Changes in the North American energy sector mean the US and Canada will need to invest nearly $30 billion annually – or $641 billion between now and 2035 – on natural gas, crude oil, and natural gas liquids (NGLs) midstream infrastructure, a new study has found.
According to the report – “North American Midstream Infrastructure through 2035: Capitalising on our Energy Abundance” – new infrastructure will be required to move natural gas, NGLs, and crude oil from areas where production is expected to grow to areas where demand is expected to increase.
The report looks at NGLs and crude oil as well as natural gas because of the linkage that exists among the three commodities, making it necessary to view energy pipelines in holistic terms, according to Don Santa, president of the INGAA Foundation, the Washington DC organisation that co-sponsored the study along with America’s Natural Gas Alliance.
ICF International, which conducted the report on the INGAA Foundation's behalf, provided a breakdown of required investment by commodity.
Midstream natural gas accounted for the greater part of the annual $30 billion estimate, requiring about $14.2 billion a year in investment to accommodate new gas supplies, particularly from the prolific shale plays. Required infrastructure includes mainlines, processing and storage facilities, and gathering lines.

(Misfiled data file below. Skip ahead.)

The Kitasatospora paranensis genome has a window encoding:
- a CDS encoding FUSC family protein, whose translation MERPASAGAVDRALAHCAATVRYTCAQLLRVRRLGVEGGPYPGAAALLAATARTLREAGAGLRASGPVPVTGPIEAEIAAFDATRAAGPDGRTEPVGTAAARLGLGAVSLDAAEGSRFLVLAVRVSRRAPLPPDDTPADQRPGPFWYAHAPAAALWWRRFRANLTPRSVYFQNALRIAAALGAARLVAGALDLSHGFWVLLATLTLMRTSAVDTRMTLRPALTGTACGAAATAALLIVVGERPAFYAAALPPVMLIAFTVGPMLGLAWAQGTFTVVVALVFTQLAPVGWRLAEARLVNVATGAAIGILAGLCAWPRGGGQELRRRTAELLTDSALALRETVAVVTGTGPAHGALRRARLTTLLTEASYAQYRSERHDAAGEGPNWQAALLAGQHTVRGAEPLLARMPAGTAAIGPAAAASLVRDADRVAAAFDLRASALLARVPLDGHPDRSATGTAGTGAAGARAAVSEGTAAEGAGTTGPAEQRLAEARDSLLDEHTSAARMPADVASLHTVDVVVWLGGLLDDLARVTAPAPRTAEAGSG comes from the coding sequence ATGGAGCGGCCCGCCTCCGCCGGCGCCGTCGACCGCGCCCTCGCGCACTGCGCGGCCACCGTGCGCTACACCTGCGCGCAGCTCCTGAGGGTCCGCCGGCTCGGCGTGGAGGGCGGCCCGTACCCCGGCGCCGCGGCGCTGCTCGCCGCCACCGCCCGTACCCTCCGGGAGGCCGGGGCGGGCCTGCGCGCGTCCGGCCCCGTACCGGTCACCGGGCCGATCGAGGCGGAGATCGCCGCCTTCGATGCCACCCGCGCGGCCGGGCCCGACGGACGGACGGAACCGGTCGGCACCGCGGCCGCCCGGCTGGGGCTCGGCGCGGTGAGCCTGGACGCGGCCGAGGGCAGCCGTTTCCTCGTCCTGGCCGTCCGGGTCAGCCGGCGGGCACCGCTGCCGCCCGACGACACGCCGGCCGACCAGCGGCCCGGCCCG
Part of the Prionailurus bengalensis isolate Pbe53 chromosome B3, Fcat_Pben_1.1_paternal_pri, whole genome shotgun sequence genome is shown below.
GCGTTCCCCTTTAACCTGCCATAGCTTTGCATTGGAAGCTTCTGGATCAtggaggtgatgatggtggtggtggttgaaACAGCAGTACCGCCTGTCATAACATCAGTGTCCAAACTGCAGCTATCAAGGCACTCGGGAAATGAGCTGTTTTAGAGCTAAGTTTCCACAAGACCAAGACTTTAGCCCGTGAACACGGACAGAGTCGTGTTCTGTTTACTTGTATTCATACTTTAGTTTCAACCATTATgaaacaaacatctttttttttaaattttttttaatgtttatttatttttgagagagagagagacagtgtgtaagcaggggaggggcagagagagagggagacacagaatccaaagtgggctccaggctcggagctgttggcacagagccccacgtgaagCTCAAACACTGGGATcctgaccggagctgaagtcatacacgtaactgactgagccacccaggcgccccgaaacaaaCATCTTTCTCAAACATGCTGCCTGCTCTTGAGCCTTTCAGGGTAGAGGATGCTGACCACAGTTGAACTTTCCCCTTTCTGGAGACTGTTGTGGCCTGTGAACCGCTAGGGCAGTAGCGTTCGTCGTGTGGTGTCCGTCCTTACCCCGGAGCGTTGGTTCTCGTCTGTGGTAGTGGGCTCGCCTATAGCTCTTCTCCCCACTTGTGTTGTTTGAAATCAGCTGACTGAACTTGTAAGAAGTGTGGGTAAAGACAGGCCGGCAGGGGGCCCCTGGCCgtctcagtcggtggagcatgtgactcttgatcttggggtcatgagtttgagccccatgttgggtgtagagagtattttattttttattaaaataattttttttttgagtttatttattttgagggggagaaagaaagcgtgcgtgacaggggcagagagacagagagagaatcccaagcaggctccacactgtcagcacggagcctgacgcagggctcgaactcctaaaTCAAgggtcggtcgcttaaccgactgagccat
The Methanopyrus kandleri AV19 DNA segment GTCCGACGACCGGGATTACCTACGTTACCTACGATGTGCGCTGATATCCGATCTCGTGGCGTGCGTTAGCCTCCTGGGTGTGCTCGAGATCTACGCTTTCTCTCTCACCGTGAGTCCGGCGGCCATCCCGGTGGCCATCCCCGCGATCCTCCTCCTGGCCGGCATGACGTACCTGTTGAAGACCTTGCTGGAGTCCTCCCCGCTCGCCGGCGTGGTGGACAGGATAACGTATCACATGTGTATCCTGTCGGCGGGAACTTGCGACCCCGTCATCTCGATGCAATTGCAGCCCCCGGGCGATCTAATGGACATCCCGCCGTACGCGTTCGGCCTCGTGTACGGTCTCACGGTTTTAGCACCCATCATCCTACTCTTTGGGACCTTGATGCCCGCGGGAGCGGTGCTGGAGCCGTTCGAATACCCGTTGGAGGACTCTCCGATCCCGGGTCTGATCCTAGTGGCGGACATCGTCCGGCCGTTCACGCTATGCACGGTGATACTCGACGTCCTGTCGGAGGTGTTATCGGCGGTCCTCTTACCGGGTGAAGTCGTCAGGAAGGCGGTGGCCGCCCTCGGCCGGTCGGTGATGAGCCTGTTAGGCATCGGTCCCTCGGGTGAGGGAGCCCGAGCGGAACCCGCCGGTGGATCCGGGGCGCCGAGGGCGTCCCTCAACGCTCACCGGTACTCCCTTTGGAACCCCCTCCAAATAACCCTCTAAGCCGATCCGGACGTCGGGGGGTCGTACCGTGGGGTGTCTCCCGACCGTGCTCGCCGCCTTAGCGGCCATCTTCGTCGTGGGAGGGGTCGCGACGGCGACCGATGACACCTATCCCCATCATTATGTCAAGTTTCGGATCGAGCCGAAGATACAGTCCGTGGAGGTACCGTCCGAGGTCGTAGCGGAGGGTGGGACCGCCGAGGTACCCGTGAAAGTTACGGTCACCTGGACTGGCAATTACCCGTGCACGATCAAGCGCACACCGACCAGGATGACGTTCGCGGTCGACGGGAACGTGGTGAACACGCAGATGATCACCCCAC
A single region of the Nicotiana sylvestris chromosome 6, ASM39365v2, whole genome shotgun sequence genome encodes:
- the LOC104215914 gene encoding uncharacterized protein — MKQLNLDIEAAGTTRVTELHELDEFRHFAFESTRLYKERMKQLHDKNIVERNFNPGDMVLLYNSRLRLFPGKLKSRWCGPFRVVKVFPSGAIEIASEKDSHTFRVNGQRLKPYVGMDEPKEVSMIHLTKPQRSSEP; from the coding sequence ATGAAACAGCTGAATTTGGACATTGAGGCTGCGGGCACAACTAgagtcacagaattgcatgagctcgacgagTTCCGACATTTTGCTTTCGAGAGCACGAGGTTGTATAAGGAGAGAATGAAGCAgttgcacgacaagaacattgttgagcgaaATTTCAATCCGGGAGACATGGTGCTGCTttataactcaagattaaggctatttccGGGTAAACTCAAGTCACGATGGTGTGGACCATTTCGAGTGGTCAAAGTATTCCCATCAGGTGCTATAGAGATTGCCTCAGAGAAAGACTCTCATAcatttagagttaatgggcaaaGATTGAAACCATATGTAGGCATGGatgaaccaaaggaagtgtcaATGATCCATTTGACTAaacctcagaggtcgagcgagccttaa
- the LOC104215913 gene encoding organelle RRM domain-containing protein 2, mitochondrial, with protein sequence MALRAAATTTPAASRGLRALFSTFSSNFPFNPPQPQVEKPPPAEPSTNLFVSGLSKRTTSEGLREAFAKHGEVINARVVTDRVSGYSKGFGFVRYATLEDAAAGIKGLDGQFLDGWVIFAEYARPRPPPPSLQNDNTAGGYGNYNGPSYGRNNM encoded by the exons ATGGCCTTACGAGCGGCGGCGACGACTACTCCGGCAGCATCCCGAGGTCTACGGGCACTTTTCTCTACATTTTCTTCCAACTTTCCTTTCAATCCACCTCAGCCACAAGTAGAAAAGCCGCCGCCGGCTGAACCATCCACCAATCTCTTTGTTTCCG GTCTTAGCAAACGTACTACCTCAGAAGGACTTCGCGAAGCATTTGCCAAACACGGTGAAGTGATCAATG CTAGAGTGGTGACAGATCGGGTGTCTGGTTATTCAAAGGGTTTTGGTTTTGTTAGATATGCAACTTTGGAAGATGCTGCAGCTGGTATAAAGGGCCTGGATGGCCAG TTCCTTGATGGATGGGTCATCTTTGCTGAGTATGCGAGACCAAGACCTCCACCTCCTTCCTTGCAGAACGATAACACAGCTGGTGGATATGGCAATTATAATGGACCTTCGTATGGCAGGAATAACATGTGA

NGLs will require $2.5 billion of investment a year for transmission pipelines, pumping, fractionation and NGL export facilities.
Required investment in crude oil infrastructure was at similar levels to that of natural gas, requiring $12.4 billion a year for gathering pipelines, mainline pipeline and pumping, and storage tanks.
“Pipelines make the shale revolution possible – whether it’s shale gas, tight oil or NGLs,” Santa said. “Without pipelines, Americans cannot benefit from these bountiful US resources,” he added.
In 2012, the lack of necessary infrastructure resulted in the venting and flaring of 212.85 billion cubic feet, according to the US Energy Information Administration.
“This report shows a vibrant natural gas market in the future, and it also demonstrates the need for additional midstream infrastructure to support natural gas fulfilling its potential as a foundation fuel for our energy economy,” Santa said.
According to the report, the total midstream investment would create 432,000 jobs, add approximately $885 billion to the US and Canadian economies, and bring in over $300 billion in federal, state/provincial, and local taxes.
The $641 billion estimate is based on 2012 dollar terms assuming real natural gas prices that average around $6 per MMBtu (one million British thermal units) over the long term.
Founded in 1990 by the Interstate Natural Gas Association of America, the INGAA Foundation works to facilitate the efficient construction and safe operation of the North American natural gas pipeline system. It also promotes natural gas infrastructure development worldwide.
ICF International provides advisory and implementation services to government and commercial clients in the following sectors: energy, environment, infrastructure, health, consumer/financial, public safety and defense.